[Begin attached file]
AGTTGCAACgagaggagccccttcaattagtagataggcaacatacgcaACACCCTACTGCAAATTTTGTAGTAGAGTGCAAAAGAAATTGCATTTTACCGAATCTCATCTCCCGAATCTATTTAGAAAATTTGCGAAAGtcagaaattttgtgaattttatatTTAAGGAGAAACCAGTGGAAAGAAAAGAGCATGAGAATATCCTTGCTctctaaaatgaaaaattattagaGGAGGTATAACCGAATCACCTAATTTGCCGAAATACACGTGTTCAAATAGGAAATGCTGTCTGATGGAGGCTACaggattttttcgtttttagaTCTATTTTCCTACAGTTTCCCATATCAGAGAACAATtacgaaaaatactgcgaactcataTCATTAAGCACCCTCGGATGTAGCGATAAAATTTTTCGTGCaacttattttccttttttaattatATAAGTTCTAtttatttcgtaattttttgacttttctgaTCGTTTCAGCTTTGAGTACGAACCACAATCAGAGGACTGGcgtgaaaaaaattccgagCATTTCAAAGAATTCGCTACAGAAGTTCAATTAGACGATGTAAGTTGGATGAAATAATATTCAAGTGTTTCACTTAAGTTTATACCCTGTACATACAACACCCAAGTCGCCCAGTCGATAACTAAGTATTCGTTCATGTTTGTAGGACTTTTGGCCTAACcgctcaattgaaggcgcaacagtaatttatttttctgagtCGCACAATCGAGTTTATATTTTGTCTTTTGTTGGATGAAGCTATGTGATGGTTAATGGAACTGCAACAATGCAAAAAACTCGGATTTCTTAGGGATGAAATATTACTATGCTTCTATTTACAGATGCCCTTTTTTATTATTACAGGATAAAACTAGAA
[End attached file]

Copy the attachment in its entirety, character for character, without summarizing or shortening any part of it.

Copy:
AGTTGCAACgagaggagccccttcaattagtagataggcaacatacgcaACACCCTACTGCAAATTTTGTAGTAGAGTGCAAAAGAAATTGCATTTTACCGAATCTCATCTCCCGAATCTATTTAGAAAATTTGCGAAAGtcagaaattttgtgaattttatatTTAAGGAGAAACCAGTGGAAAGAAAAGAGCATGAGAATATCCTTGCTctctaaaatgaaaaattattagaGGAGGTATAACCGAATCACCTAATTTGCCGAAATACACGTGTTCAAATAGGAAATGCTGTCTGATGGAGGCTACaggattttttcgtttttagaTCTATTTTCCTACAGTTTCCCATATCAGAGAACAATtacgaaaaatactgcgaactcataTCATTAAGCACCCTCGGATGTAGCGATAAAATTTTTCGTGCaacttattttccttttttaattatATAAGTTCTAtttatttcgtaattttttgacttttctgaTCGTTTCAGCTTTGAGTACGAACCACAATCAGAGGACTGGcgtgaaaaaaattccgagCATTTCAAAGAATTCGCTACAGAAGTTCAATTAGACGATGTAAGTTGGATGAAATAATATTCAAGTGTTTCACTTAAGTTTATACCCTGTACATACAACACCCAAGTCGCCCAGTCGATAACTAAGTATTCGTTCATGTTTGTAGGACTTTTGGCCTAACcgctcaattgaaggcgcaacagtaatttatttttctgagtCGCACAATCGAGTTTATATTTTGTCTTTTGTTGGATGAAGCTATGTGATGGTTAATGGAACTGCAACAATGCAAAAAACTCGGATTTCTTAGGGATGAAATATTACTATGCTTCTATTTACAGATGCCCTTTTTTATTATTACAGGATAAAACTAGAA